Today, while I was browsing through my Instagram feed, I came across a reading challenge on my friend’s timeline for the month of June that they are partaking in. I felt startled for a moment because I could not properly recall the last time that I had taken part in any sort of reading challenge or readathon. I’ve mostly been spending my time looting and paroozing the local library shelves and doing my own thing. Don’t get me wrong, there’s nothing wrong with that. I’ve been enjoying myself quite thoroughly and my reading is at an all-time full-force. Yet, there is something very special and inclusive about joining in on reading shindigs that I didn’t realise I had missed so dearly until I saw my friend’s post. So, I decided in that moment that I wanted to participate, even if I end up not doing too well (I’m abysmal at sticking to TBRs, no matter the size).
The reading challenge is called the Book of the Month Summer Slam, or #BOTMSummerSlam as it is known over on Instagram. The challenge is hosted by Bookstagrammer, The Literary Mom, and here are her posts discussing the challenge: one and two. The basic gist of this challenge is to spend the month of June reading neglected Book of the Month (BOTM) titles that many people have probably amassed over the months or years. This is one of the very few book subscriptions that I believe is actually worth the money and here is why.
You pay fifteen bucks a month and get a beautiful hardcover novel of your choosing, which normally runs anywhere from $25 to $30 a piece. Two extra add-ons are allowed for ten bucks a pop, which is a huge fraction of the cost of a typical hardback. Plus, if you decide you don’t like that’s month’s pickings, you’ll have a credit associated to your account which you can use the following month. You won’t get charged again until you’ve used your credit. Not too bad, right? Especially if you’re on a budget like me. Nevertheless, the one downside to BOTM is how easy it is to get a hoard going, which I’m so beyond guilty of.
Don’t worry, I’m not being paid to talk about Book of the Month, I just really like their set-up. They also have a YA BOTM specific subscription that is currently in beta. So, if you prefer YA over adult literature, then that may be a better route for you. It follows the same exact protocol. They also tend to have a decently sized selection of #OwnVoices diverse titles.
Anyhoo, that is the entire objective for this challenge: to read as many of your BOTM novels as you can. Since I do have quite a hefty load of library books in my possession, I kept my TBR for this gig rather small. I have settled on one book for each week of the month (no order), plus an extra in case if I somehow manage to blow through the rest of my picks, bringing my total to five! If I surprise myself even more by finishing all five, don’t worry, I’ve approximately another six or seven BOTM titles to randomly choose from afterwads.
Check out my tentative TBR for the challenge below and let me know if these books sound interesting to you! I tried to keep a decent amount of variety where the genres are concerned.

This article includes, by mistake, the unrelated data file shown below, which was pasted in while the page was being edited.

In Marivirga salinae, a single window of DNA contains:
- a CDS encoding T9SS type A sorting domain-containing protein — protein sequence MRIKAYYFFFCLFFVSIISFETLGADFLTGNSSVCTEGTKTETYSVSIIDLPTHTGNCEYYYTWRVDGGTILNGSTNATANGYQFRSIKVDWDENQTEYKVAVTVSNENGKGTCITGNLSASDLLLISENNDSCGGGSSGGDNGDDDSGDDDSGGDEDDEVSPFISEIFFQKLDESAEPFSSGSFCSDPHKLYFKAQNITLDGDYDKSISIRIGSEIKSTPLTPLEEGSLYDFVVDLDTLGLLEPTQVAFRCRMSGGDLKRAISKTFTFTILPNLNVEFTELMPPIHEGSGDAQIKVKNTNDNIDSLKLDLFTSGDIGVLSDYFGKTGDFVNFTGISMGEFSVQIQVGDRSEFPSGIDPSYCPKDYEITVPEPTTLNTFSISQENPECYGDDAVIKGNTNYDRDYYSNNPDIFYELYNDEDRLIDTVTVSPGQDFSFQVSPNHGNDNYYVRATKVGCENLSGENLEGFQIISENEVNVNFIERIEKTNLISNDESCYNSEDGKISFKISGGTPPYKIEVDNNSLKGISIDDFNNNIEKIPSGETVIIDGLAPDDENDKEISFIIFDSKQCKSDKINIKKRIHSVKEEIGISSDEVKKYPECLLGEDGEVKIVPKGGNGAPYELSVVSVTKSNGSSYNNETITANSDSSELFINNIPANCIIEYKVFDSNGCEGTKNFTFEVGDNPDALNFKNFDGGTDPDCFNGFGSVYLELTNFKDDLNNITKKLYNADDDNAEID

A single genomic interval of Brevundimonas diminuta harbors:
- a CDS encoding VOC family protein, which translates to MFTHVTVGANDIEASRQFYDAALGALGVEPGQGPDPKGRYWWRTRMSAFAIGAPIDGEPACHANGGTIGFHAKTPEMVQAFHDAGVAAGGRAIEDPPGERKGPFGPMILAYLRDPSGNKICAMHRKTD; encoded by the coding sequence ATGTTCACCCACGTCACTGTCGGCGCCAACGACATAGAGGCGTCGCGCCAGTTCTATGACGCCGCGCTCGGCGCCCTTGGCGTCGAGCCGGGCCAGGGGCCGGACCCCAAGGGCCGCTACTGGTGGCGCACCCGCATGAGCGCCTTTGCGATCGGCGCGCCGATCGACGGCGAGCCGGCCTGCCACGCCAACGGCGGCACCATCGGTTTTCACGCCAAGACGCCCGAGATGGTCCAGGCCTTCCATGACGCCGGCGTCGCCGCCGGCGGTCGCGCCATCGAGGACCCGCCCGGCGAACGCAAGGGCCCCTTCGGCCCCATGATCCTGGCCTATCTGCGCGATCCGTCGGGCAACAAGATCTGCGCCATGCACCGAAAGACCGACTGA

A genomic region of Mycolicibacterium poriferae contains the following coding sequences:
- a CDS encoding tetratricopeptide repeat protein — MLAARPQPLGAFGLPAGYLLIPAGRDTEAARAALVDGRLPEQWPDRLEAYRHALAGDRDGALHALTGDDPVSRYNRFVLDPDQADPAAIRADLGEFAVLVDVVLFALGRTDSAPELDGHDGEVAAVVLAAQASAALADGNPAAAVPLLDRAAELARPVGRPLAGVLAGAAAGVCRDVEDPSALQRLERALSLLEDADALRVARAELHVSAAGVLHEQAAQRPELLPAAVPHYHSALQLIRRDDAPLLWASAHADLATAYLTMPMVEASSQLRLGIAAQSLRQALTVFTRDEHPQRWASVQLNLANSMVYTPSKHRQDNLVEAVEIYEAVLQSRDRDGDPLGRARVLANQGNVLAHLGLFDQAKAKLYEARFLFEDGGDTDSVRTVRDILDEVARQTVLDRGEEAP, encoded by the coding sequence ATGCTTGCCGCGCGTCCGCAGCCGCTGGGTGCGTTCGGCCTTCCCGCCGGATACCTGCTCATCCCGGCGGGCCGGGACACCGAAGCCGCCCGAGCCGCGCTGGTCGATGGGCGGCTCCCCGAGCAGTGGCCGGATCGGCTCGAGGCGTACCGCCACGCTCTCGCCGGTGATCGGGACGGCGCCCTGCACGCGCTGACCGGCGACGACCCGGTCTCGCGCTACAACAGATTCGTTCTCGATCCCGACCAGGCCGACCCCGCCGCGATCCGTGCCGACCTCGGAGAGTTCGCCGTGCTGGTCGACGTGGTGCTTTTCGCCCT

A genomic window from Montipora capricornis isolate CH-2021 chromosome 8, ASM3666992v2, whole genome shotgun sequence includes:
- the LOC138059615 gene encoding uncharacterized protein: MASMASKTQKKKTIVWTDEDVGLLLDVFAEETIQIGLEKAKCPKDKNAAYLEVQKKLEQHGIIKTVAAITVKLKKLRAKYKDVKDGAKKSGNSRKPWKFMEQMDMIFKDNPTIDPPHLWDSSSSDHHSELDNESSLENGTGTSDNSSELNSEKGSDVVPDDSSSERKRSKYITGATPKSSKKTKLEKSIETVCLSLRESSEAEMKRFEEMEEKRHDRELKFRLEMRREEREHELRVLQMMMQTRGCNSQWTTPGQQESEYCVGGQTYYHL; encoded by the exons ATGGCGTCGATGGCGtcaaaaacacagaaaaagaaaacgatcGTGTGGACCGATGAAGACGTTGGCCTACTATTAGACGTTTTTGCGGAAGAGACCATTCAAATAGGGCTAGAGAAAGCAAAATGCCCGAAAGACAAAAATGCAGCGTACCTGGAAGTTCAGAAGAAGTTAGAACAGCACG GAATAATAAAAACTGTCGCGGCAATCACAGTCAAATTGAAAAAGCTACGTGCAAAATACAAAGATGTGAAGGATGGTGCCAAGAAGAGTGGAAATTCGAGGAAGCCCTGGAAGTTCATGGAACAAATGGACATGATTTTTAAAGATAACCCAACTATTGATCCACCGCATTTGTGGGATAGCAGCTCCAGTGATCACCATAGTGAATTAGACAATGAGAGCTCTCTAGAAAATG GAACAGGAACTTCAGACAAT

The City of Brass by S.A. Chakraborty – an adult fantasy book taking place during the 18th century in Cairo, Egypt, following Nahri, who’s a sceptical and rebellious con artist with incredible healing abilities that may be the only individual that can save the future of a magic-infused Middle Eastern kingdom. There’s also alchemy and djinns in abundance.
Rainbirds by Clarissa Goenawan – a literary read that is set in a fictitious town outside of Tokyo, Japan, the story revolves around Ren Ishida who learns of his sister’s violet death shortly after completing his graduate degree. As he processes through this tragedy, he eventually finds himself taking his sister’s newly vacated teaching position at a local prestigious cram school so that he can learn about his sister’s mysterious life and the events that led to her devastating demise. This is authored by an Indonesian-born, Singaporean author.
The Night Tiger by Yangsze Choo – an #OwnVoices Malaysian-Chinese fiction story with surrealistic elements, it tells the story of an apprentice dressmaker who is thrown into a dark adventure via a mirror world, and a small boy that is on a desperate mission to fulfil his master’s dying wish: to find the man’s finger which went missing years ago. Their separate journeys cause these two people to collide in mysterious yet fascinating ways.
Spinning Silver by Naomi Novik – an adult dark and haunting retelling of the Rumpelstiltskin fantasy fairy tale from the same author who wrote the beautiful novel, Uprooted.
The Last Time I Lied by Riley Sager – a psychological thriller about a woman who returns to the summer camp she attended with her friends after many years in order to uncover the disturbing truth surrounding the tragedy that occurred there a decade and a half ago. One evening her friends snuck out of the cabin into the cover of darkness, leaving her behind, and were never heard from again.
If you’re a reader and if you find that you have a mile-high stack of untouched BOTM reads, consider joining in on the reading fun during this month of June! Feel free to follow me on IG for my updates, raves, rants, and overall bookish shenanigans! I’ll probably share some updates on Twitter as well!